Almost six years after suffering extensive damage in the 2011 Earthquake, ISKCON Christchurch opened its door again at a newly-constructed Hare Krishna Centre at 83 Bealey Avenue on March 3. The grand opening ceremony titled Revival was held over three days, and featured fire yajnas, kirtans, aartis, guru pujas, and an initiation ceremony by Indradyumna Swami. Installation of the deities including that of Sri Sri Nitai Gaurachandra was also part of the ceremony.
The Christchurch Multicultural Strategy 2017-2021 “Our Future Together” was adopted by the Christchurch City Council on February 9. Council Community Support Team Manager Claire Phillips noted, "It's a great opportunity to embrace and acknowledge the diversity factor in Christchurch and it shows that as a city we recognise the economic, social and cultural benefits that being a diverse city brings us."
The Christchurch-based Indian Cultural Group(ICG) and Auckland-based community organisation based in Manukau, Sahaayta, came together last Saturday in Christchurch to launch a once-a-month meeting-over-coffee club. “Our goal is to focus on empowerment of South Asian women by providing a platform for women to come together and exchange life experiences.
The Zimbabwe High Achievers Awards Dinner was held at Papanui Workingmen's Club in Christchurch November 19, 2016. The event was the first of its kind and was well attended with over140 people present. This event was sponsored by the New Zealand AIDS Foundation (NZAF)'s African Programme popularly known by its brand name Love Cover Protect (LCP).
Three place names in North Canterbury containing the word ‘n*****’ will be changed to reflect the offence caused by that word, Land Information Minister Louise Upston has announced. The new names will be listed in the Gazetteer, the official record of New Zealand place names, on December 15, 2016.
An English class for migrants in Waimakariri district has attracted six students from Colombia, Thailand, Japan and France. Recent work by the Waimakariri District Council’s community team in organizing get together for our migrants resulted in the class where ESOL teacher Jude Archer provides tuition. Meeting weekly on a Thursday morning upstairs in the Ruataniwha Kaiapoi Civic Centre the class practise and improve their conversation skills.
Christchurch suffered a major earthquake in 2011. Northern Canterbury, particularly Kaikoura, did so on November 14. Five years back, several - more than 60 - agencies and migrant associations got involved and guaged whether the City's earthquake response was adequate. Some key learnings were presented as a result. We present some excerpts from that Report. Question is, have we learnt something from the past?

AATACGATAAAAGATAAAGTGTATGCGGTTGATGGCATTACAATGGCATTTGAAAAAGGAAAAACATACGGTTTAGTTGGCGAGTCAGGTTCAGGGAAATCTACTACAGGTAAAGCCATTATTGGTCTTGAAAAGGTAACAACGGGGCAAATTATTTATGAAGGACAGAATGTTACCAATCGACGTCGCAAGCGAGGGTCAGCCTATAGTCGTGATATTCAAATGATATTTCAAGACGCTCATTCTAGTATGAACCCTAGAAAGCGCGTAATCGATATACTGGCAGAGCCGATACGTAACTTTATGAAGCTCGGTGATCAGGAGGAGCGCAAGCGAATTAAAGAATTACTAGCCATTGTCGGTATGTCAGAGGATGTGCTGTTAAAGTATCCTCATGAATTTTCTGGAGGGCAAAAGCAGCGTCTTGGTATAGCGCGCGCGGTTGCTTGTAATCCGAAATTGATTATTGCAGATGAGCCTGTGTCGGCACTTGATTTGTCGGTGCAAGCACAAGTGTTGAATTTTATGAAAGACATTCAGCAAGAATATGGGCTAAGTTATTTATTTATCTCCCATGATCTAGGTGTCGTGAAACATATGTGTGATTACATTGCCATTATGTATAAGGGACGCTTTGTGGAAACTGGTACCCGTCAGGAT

Inspector Hirone Waretini describing the experience, "It was certainly an amazing experience and the crowd reaction blew us away. It was difficult getting people together at the same time due to rosters and other work commitments. Once we arrived at the venue to run through the dance moves, we’d all forgotten everything and there were plenty of nerves about that. However, one thing about Cops is that we don’t like to lose, so we knuckled down for the next couple of hours and really tried to nail the routine. The few moments before going up on stage were the worst. Afterwards however it was relief, elation and disbelief that we’d actually – only just, maybe – pulled it off. We thought it was a tremendous chance for us to do something different and show the Indian Community that we really wanted to connect to them.”
The event was organised by the Christchurch Fiji Association or CFCESSA, and was attended by over 300 people. Informing this was Jagat Singh, President of CFCESSA, who added, "We have been organising Diwali for the past 14 years. Earlier we used to get some funding but not any more. Now the community gets together and organises the event. Hopefully, the City Council will start helping us again. If it happens, maybe we will be able to organise the event on a much bigger scale the next year."
This can be the story of these local elections. Two young Korean siblings Linda Chen and Catherine Chu - daughters of Korean immigrants who came to New Zealand almost two decades back - winning their respective community board elections is not an everyday occurrence. Linda who gathered 3391 votes won the Harewood Ward of the Fendalton-Waimairi-Harewood Community Board. While Catherine came out as a victor in the Riccarton Ward of the Halswell-Hornby-Riccarton Community Board with 2074 votes.